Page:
My school has been trying to better create conditions for productive struggle in our classes, because a lot of students have taken a very receiving stance. So early in our Area and Volume unit, I decided to use this task from Illustrative Mathematics.
The task is a 7th grade task, and so involved nothing new for my high school geometry students – just area and perimeter/circumference. But the task has a lot of parts, not all of which are obvious from looking at it. So I gave them task, and then I was “less helpful.” In fact, I barely spoke during the lesson, only quietly clarifying things, but reflecting their proximity questions back towards themselves and their other group members.
Almost every group that attempted the task solved the problem on their own. (I followed up with an extension where they designed their own stained class on the coordinate plane and found the price using the same pricing, for those who finished quickly.) I had a group of three girls who don’t usually feel very confident in my class feel like rock stars after figuring the whole thing out themselves.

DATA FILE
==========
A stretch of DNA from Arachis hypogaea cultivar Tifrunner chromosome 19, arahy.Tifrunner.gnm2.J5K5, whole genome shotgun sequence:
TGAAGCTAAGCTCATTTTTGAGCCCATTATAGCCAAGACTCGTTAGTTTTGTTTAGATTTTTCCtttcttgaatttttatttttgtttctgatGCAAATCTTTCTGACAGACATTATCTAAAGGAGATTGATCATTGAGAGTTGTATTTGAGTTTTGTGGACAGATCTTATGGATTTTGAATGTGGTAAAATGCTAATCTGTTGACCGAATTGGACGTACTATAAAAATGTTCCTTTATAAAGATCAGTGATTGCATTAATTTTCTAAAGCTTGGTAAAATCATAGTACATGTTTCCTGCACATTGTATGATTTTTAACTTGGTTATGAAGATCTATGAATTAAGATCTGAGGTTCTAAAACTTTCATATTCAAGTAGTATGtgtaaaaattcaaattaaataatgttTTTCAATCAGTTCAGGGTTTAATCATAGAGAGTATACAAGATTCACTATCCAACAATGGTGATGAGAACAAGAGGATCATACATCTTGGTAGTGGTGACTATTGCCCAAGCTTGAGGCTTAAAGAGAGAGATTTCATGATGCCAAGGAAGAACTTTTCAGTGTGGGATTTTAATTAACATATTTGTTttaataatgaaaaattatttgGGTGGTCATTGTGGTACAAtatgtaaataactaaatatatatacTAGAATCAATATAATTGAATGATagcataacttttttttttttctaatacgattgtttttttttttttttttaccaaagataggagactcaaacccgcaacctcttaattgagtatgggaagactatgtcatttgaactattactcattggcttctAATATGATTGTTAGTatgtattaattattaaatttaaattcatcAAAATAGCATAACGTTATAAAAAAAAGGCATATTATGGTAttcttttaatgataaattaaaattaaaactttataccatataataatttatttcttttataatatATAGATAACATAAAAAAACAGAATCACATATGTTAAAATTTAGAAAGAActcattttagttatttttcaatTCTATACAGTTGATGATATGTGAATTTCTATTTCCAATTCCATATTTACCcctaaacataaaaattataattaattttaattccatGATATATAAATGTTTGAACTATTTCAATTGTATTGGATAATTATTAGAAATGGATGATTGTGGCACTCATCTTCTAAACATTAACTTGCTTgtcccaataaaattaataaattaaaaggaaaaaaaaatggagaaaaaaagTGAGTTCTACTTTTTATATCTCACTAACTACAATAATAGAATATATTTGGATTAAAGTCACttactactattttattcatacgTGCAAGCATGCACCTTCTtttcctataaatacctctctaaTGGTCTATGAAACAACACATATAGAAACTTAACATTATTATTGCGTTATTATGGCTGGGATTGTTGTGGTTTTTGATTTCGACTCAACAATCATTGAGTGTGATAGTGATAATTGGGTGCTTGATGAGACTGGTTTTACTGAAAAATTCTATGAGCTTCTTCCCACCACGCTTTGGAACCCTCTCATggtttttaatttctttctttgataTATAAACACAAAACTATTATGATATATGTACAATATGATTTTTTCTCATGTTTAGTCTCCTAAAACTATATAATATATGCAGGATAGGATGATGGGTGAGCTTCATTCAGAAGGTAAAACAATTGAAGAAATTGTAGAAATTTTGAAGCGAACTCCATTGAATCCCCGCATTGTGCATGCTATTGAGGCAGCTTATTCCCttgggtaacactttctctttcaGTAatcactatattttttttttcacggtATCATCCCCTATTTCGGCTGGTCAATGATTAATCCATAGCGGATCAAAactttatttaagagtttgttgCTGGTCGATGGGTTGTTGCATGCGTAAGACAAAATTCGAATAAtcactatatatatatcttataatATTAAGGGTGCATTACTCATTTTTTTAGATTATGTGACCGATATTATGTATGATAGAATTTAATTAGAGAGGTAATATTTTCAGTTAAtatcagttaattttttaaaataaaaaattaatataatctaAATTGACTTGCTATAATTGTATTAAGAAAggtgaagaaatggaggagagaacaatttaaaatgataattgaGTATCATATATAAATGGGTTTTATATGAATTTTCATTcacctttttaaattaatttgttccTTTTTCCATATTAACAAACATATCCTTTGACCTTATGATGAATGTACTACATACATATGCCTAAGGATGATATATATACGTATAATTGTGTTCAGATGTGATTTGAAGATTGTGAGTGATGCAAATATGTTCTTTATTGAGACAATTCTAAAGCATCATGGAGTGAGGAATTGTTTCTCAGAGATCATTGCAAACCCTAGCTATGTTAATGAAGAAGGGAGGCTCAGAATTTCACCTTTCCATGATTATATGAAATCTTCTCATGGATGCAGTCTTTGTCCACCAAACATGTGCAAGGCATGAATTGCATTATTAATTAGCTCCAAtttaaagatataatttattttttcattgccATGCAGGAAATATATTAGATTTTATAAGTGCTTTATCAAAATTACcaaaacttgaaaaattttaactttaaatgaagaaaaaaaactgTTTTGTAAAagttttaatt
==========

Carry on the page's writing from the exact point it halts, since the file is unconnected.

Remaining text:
A few days ago, I saw this tweet:
Consider complex problems which require content from earlier grades…
with Jason Zimba at #coreadvocates pic.twitter.com/VM2wxPi1G5
— MarleneLovanio (@mlovanio) May 20, 2018
I thought it really applied here. While the content was still related to what we were learning in high school geometry, the opportunity to solve a complex task with little scaffolding was really helped by using a task from an earlier grade. I recommend it.
Comments on: "A Way to Foster Productive Struggle?" (1)
My son has this math problem right now. I need help with part 2 and 3